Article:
underhype the possibilities of the technology. Watching it work in realtime in various situations around Pelican’s offices was
really fun, and made me want to be able to use the final product.
Moore’s law to the rescue: Timing is everything
The algorithms that Venkataraman has incorporated in the Pelican software are revolutionary. They are also processor intensive.
When he co-founded the company in 2008, there weren’t any mobile processors fast enough to run them in real time. Now there are.
It is no accident that Pelican’s demo at Mobile World Congress used a Snapdragon 800. Taking advantage of the CPU, GPU and ISP
on high-speed mobile designs is crucial to making the Pelican imager work. Recognizing its reliance on tight integration with
mobile device architectures, and the reality of its small size, Pelican has elected to license technology and design expertise
to hardware vendors, rather than going it along with its own finished products. It expects to begin announcing partnerships
soon, with products in the marketplace by the first half of next year.
In addition to entirely removing autofocus delay, Pelican also removes the noise that goes with it. Imagine having complete
control over focus in a video without any distracting focus motor noise. Even shot to shot time should be minimized with the
Pelican design, as post processing can be delayed until the processor and camera are idle.
Does this mean more trouble for Lytro?
Stanford Prototype Plenoptic Light Field Camera ArrayAt first blush, it’s easy to look at what Pelican is offering and wonder
who will want to buy a Lytro camera, or one of the other much more expensive plenoptic cameras on the market. Even at $399 the
Lytro doesn’t produce all-in-focus images, requiring user intervention to pick a focus point after the fact. However the array
of small lenses in the Pelican design can’t do one very important thing that point and shoot owners really want and the Lytro
can — zoom.
Smartphones are currently built with fixed focal length designs, so the 3mm high, inexpensive, Pelican design is perfect. In
contrast, the relatively large single lens of traditional point and shoots and the Lytro allow them to zoom as well as focus. At
least for now, Pelican will have to be content with revolutionizing the mobile device space. Fortunately for Pelican, another
advantage it has over Lytro is that its imager can also capture video — essential in the mobile space.
Pelican isn’t alone in working minimize autofocus worries. It’ll face competition from the MEMS-based offering from Digital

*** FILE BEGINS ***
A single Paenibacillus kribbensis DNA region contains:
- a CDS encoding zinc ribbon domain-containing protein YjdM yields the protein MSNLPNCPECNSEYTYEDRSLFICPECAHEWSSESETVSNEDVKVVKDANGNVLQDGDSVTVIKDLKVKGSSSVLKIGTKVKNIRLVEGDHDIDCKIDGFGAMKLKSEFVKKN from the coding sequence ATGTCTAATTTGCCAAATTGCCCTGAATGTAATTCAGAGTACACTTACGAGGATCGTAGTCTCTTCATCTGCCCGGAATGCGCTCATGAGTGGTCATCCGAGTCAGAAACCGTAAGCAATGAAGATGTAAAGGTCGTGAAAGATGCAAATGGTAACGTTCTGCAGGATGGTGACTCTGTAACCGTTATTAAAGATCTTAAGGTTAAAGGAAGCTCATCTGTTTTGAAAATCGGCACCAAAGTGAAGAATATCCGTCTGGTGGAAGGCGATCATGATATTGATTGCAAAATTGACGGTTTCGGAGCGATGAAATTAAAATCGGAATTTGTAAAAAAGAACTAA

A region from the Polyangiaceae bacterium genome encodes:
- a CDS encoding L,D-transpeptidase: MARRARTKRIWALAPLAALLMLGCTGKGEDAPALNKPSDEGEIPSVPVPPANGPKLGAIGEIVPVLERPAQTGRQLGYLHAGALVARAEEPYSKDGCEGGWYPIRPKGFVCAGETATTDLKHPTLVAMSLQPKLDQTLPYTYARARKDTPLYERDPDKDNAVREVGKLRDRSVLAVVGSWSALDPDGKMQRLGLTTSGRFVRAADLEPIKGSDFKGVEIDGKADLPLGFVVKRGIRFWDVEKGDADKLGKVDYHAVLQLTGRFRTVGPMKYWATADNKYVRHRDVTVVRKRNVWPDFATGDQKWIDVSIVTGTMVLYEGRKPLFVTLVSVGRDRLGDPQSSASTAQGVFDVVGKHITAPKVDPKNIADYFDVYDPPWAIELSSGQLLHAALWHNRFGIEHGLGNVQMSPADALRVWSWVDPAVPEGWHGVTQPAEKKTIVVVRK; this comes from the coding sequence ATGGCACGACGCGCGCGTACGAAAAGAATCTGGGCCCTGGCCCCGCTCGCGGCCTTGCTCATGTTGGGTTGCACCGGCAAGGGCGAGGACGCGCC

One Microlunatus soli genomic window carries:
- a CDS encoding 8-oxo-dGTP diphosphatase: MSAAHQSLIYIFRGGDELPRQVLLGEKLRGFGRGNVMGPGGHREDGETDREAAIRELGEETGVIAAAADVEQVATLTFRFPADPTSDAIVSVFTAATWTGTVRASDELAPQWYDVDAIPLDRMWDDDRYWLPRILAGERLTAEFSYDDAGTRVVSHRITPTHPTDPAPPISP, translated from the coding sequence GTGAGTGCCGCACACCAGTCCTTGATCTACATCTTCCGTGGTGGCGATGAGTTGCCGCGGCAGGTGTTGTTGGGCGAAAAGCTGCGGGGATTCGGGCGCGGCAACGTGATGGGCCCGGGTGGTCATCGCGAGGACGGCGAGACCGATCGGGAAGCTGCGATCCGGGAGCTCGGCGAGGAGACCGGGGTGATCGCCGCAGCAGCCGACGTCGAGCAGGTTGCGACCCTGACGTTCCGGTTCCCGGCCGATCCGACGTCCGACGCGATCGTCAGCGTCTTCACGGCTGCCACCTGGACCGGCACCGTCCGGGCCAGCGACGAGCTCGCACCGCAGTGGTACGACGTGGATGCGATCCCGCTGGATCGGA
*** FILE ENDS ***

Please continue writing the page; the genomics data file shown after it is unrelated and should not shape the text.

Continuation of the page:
Optics Corporation (DOC) that features a reduced 200ms AF acquisition time at a similar price point. The DOC module stops at
fast AF though. It doesn’t offer refocusing or any depth information for later processing.
Didn’t Nokia try this with Extended Depth of Field?
Another much-heralded attempt to deliver focus-free photography has been the Extended Depth of Field (EDOF, or “full focus”)
camera modules. Using carefully-designed aspherical lenses and some after-the-shot image reconstruction, EDOF imagers can render
almost all of an image scene in focus at the same time.
Nokia in particular released several phones featuring EDOF imagers. Unfortunately, EDOF technology doesn’t allow close focusing.
With business cards, meals, and macro photographs being popular smartphone camera subjects, the 40cm or so minimum focus
distance for EDOF imagers just isn’t close enough for most people. By contrast, Pelican’s designs can focus down to 15cm — less
than 6 inches from the camera.
Camera plus depth and gesture control, all for under $20
CEO Chris Pickett shows me a realtime depth map on a Qualcomm tablet using the Pelican imagerWhile freedom from focusing is the
most obvious benefit of Pelican’s new imager design, that’s really just the beginning of what’s possible with the full depth map
that it creates while processing the image. The map is accurate enough for gesture detection, for example, making it plausible
that a single front-facing camera could be used both as a webcam and for gesture control of a computer or phone. It’s no LEAP
Motion, so don’t expect to be able to sign your name in the air with it, but swiping aside windows or rotating objects on the
screen should be a no-brainer.
To accommodate these types of applications, the Pelican imager generates a low-resolution depth map in literal real time (yes, I
saw it demoed and it’s pretty cool), which after the fact it can process into a full-resolution depth map for more detailed
applications. Other applications could include “all-in-one” auto backup cameras that are also distance detectors, and of course
Pelican believes that in volume its imager designs should cost under $20 to produce, a similar price to the camera modules used
in high-end smartphones like the Apple iPhone 5 today.
On 2/23/13 11:52 PM, Stephen D. Williams wrote:
> Newly updated: